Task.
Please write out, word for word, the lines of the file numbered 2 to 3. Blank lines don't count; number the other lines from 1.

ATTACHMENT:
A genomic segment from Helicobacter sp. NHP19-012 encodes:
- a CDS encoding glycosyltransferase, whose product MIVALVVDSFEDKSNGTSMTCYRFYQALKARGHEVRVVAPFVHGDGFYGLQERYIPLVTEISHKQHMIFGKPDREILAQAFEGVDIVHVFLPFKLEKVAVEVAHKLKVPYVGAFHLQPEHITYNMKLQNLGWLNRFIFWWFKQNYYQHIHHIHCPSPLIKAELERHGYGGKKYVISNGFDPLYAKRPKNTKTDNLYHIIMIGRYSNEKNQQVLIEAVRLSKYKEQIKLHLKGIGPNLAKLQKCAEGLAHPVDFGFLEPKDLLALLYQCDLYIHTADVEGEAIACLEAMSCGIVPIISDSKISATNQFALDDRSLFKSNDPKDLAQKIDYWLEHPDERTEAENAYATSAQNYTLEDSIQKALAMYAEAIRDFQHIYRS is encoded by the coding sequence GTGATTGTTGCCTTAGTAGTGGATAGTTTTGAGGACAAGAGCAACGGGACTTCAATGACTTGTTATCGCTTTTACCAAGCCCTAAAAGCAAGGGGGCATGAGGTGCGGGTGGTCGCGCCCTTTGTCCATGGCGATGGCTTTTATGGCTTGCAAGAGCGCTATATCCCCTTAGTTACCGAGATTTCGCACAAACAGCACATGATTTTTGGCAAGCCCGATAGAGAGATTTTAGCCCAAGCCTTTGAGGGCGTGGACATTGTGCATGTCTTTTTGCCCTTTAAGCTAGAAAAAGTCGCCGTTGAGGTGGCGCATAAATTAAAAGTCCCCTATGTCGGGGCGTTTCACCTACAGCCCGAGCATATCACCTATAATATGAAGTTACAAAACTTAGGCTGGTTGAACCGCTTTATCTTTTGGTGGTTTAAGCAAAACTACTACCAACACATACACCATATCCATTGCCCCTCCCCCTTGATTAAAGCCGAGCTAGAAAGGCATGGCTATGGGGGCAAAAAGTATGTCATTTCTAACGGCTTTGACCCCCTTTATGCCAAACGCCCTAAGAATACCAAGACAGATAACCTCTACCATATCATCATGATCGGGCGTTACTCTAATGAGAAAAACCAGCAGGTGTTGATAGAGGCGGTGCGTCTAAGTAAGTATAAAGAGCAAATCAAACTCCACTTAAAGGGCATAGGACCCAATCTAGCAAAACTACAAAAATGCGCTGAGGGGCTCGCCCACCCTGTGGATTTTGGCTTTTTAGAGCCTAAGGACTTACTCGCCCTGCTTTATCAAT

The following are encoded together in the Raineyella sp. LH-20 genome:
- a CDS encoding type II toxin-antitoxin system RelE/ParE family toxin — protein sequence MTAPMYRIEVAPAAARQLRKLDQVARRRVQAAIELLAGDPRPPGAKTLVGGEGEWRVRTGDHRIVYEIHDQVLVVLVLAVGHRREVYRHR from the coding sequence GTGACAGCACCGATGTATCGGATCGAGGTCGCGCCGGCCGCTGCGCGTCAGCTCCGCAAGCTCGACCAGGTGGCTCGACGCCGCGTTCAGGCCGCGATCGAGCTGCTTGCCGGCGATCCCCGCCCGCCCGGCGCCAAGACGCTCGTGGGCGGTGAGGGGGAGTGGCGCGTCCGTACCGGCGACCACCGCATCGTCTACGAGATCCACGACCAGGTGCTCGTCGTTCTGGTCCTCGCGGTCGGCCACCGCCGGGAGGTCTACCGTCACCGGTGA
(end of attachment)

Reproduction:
- a CDS encoding glycosyltransferase, whose product MIVALVVDSFEDKSNGTSMTCYRFYQALKARGHEVRVVAPFVHGDGFYGLQERYIPLVTEISHKQHMIFGKPDREILAQAFEGVDIVHVFLPFKLEKVAVEVAHKLKVPYVGAFHLQPEHITYNMKLQNLGWLNRFIFWWFKQNYYQHIHHIHCPSPLIKAELERHGYGGKKYVISNGFDPLYAKRPKNTKTDNLYHIIMIGRYSNEKNQQVLIEAVRLSKYKEQIKLHLKGIGPNLAKLQKCAEGLAHPVDFGFLEPKDLLALLYQCDLYIHTADVEGEAIACLEAMSCGIVPIISDSKISATNQFALDDRSLFKSNDPKDLAQKIDYWLEHPDERTEAENAYATSAQNYTLEDSIQKALAMYAEAIRDFQHIYRS is encoded by the coding sequence GTGATTGTTGCCTTAGTAGTGGATAGTTTTGAGGACAAGAGCAACGGGACTTCAATGACTTGTTATCGCTTTTACCAAGCCCTAAAAGCAAGGGGGCATGAGGTGCGGGTGGTCGCGCCCTTTGTCCATGGCGATGGCTTTTATGGCTTGCAAGAGCGCTATATCCCCTTAGTTACCGAGATTTCGCACAAACAGCACATGATTTTTGGCAAGCCCGATAGAGAGATTTTAGCCCAAGCCTTTGAGGGCGTGGACATTGTGCATGTCTTTTTGCCCTTTAAGCTAGAAAAAGTCGCCGTTGAGGTGGCGCATAAATTAAAAGTCCCCTATGTCGGGGCGTTTCACCTACAGCCCGAGCATATCACCTATAATATGAAGTTACAAAACTTAGGCTGGTTGAACCGCTTTATCTTTTGGTGGTTTAAGCAAAACTACTACCAACACATACACCATATCCATTGCCCCTCCCCCTTGATTAAAGCCGAGCTAGAAAGGCATGGCTATGGGGGCAAAAAGTATGTCATTTCTAACGGCTTTGACCCCCTTTATGCCAAACGCCCTAAGAATACCAAGACAGATAACCTCTACCATATCATCATGATCGGGCGTTACTCTAATGAGAAAAACCAGCAGGTGTTGATAGAGGCGGTGCGTCTAAGTAAGTATAAAGAGCAAATCAAACTCCACTTAAAGGGCATAGGACCCAATCTAGCAAAACTACAAAAATGCGCTGAGGGGCTCGCCCACCCTGTGGATTTTGGCTTTTTAGAGCCTAAGGACTTACTCGCCCTGCTTTATCAAT

The following are encoded together in the Raineyella sp. LH-20 genome: